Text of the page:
Assuming my point here was valid, I can post the code here if anyone cares to see it. (I would have done this now, but the code is part of a non-standard code for GPUmat and Matlab mex).

Still, I notice you are using 2D block indices (unlike the reduction.cpp example). Does this provide an elegant solution for arrays longer than nTPB*nTPB?

Regards, MT

Actually, the reason we wrote our version was because we needed to operate on images much larger than the allowed number of threads/block and blocks/grid (say a 40k x 40k pixel array). You can only launch a maximum of 65536 thread blocks, and if we had, say 16 x 16 thread blocks, that’s 256 x 65535 = 16.8 M pixels. Even the maximum of 1536 threads/block (on a 2.X device), this translates to 100M pixels In order to handle the 100M+ pixels we had, we re-arranged how the operation was done, and only requires two passes, irregardless of the data size.

Our method actually uses very few blocks, say 16 x 16 blocks. This is mostly driven by the thread block requirements, which work well for 16 x 16 arrangements, and the two have to be of the same size for the interim results. Assuming these dimensions (just as an example, we’ve made it variable in the actual code):

A thread figures out its position in the large array, and loads that pixel’s value:
threadIdx[0,0] blockIdx[0,0]=large array[0,0]
threadIdx[15,15] blockIdx[0,0]=large array[15,15]
threadIdx[0,0] blockIdx[0,1]=large array[0,16]
threadIdx[15,15] blockIdx[15,15]=large array[255,255]
Now we loop over the X and Y dimensions in each thread, incrementing the position in the large array by blockDim.xgridDim.x in the x-dimension and blockDim.ygridDim.y in the Y direction. At each point we add that pixel’s value to the current thread’s sum. Keep going until you reach the end of the ‘large array’ in each dimension. We now have the entire sum of the big array in the individual threads (65536 of them in this case). We proceed to ‘reduce’ the problem within each thread block just like the example. Next, save these intermediate results back to global memory. Now we call the second pass and do the final reduction of one thread block to just one thread.

Hi Matt,

thanks for taking the time to follow up my query again. I guess I understand now how you implemented your code, the key phrase being “we re-arranged how the operation was done”.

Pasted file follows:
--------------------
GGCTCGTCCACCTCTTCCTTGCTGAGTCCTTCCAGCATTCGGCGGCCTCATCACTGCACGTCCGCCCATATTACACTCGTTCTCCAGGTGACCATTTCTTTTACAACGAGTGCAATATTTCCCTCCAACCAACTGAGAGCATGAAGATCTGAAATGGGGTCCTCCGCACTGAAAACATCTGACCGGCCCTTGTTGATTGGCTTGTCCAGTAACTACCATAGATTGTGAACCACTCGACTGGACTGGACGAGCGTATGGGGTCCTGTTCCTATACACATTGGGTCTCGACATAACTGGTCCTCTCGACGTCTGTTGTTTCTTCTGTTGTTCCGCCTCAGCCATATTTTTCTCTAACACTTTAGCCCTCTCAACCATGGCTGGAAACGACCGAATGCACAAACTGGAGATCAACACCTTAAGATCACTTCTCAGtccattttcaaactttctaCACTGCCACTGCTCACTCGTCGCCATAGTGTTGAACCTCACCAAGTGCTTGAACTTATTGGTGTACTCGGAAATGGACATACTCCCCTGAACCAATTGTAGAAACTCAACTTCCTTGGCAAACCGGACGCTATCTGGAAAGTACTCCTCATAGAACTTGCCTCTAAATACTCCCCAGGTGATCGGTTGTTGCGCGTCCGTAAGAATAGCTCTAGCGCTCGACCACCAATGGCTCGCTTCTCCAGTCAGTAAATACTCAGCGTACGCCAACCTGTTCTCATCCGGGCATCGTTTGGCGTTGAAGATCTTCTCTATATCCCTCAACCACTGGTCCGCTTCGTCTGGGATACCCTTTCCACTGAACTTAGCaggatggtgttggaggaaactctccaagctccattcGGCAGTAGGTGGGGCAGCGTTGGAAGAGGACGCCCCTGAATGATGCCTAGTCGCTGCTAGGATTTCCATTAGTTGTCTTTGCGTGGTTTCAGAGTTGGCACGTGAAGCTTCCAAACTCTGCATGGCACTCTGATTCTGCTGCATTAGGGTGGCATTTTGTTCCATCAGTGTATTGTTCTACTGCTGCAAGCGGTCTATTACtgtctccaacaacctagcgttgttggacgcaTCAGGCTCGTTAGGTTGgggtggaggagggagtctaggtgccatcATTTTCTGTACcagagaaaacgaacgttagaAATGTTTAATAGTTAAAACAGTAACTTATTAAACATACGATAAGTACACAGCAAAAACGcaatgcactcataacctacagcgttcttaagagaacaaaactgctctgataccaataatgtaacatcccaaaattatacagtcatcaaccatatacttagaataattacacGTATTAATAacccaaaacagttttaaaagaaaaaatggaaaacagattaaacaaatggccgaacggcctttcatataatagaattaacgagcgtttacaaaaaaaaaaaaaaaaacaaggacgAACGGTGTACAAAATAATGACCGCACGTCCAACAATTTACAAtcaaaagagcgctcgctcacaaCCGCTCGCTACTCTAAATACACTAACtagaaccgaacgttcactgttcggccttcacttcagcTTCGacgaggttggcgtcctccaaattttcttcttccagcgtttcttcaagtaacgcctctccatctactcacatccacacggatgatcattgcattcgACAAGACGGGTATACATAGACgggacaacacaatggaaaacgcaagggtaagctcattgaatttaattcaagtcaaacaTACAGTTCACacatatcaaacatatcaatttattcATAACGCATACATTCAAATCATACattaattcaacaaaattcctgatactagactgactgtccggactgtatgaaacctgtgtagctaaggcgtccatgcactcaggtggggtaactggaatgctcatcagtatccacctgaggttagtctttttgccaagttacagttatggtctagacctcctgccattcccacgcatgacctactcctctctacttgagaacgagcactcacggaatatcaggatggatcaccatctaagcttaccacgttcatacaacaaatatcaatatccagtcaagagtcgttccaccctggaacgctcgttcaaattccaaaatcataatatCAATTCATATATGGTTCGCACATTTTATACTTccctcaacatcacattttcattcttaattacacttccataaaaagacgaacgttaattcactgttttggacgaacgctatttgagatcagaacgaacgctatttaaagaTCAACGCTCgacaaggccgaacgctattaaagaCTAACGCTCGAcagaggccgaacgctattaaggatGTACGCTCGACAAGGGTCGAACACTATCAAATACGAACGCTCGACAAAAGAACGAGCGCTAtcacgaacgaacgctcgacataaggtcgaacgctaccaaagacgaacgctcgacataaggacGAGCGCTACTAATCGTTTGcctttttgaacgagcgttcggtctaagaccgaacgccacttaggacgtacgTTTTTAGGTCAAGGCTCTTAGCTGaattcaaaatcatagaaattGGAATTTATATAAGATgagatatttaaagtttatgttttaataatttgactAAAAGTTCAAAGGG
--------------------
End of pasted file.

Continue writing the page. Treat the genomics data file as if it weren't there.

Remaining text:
If I understand correctly, you have added an additional for-loop in the kernel, that performs a serial-add, before reducing the sum for a given block.
To be explicit (and flattening everything down to 1D block and grid dimensions), if your large array has N elements, and you choose a grid size gridDim and block size blockDim, each thread first sums up a set of Npresum = N/(gridDimblockDim) elements (striding across the large array in global memory in steps of (gridDimblockDim)).

By choosing blockDim >= gridDim, you are assured that the intermediate-sum array for the second kernel invocation fit into a single block.

So, when you say “A thread figures out its position in the large array, and loads that pixel’s value”, would it be more precise to say
“A thread first figures out its starting position in the large array and performs a (2D) for-loop, adding up a sparsely distributed set of elements from the large array…”?

I hadn’t thought of this possibility, mostly as I was stuck with the idea from the example codes that all array elements are first copied into a shared-memory array in a given thread before any add’s take place, and that a given thread-block only works on a contiguous set of data in the large array.

But for sure, I see that without adding this additional for-loop (either here, or outside the kernel), one would always be limited to <100 M elements.

Can you point to any of the SDK examples where this kind of thing is illustrated?

Kind regards, MT

P.S. I still don’t know if there is a bug in reduction.cpp, as per the OP!

Just read on until the reduction#7 example of the reduction whitepaper,